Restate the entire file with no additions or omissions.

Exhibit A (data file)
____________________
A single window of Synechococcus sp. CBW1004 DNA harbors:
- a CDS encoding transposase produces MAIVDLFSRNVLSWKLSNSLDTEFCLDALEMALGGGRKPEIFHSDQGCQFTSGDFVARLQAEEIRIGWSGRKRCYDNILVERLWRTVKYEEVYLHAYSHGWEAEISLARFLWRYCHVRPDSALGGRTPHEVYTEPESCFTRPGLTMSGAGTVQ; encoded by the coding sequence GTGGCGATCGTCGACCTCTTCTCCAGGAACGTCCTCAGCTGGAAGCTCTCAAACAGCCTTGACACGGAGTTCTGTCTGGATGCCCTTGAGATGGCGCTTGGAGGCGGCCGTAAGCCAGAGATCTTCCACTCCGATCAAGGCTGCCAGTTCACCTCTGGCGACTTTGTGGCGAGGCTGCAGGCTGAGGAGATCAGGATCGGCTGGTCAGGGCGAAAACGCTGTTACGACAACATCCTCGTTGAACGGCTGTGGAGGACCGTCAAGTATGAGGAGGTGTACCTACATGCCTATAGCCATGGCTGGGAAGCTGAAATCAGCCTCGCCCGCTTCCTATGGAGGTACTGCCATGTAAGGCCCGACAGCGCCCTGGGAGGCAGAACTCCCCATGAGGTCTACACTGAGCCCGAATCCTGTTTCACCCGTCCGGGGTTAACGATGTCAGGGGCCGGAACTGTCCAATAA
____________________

A single window of Synechococcus sp. CBW1004 DNA harbors:
- a CDS encoding transposase produces MAIVDLFSRNVLSWKLSNSLDTEFCLDALEMALGGGRKPEIFHSDQGCQFTSGDFVARLQAEEIRIGWSGRKRCYDNILVERLWRTVKYEEVYLHAYSHGWEAEISLARFLWRYCHVRPDSALGGRTPHEVYTEPESCFTRPGLTMSGAGTVQ; encoded by the coding sequence GTGGCGATCGTCGACCTCTTCTCCAGGAACGTCCTCAGCTGGAAGCTCTCAAACAGCCTTGACACGGAGTTCTGTCTGGATGCCCTTGAGATGGCGCTTGGAGGCGGCCGTAAGCCAGAGATCTTCCACTCCGATCAAGGCTGCCAGTTCACCTCTGGCGACTTTGTGGCGAGGCTGCAGGCTGAGGAGATCAGGATCGGCTGGTCAGGGCGAAAACGCTGTTACGACAACATCCTCGTTGAACGGCTGTGGAGGACCGTCAAGTATGAGGAGGTGTACCTACATGCCTATAGCCATGGCTGGGAAGCTGAAATCAGCCTCGCCCGCTTCCTATGGAGGTACTGCCATGTAAGGCCCGACAGCGCCCTGGGAGGCAGAACTCCCCATGAGGTCTACACTGAGCCCGAATCCTGTTTCACCCGTCCGGGGTTAACGATGTCAGGGGCCGGAACTGTCCAATAA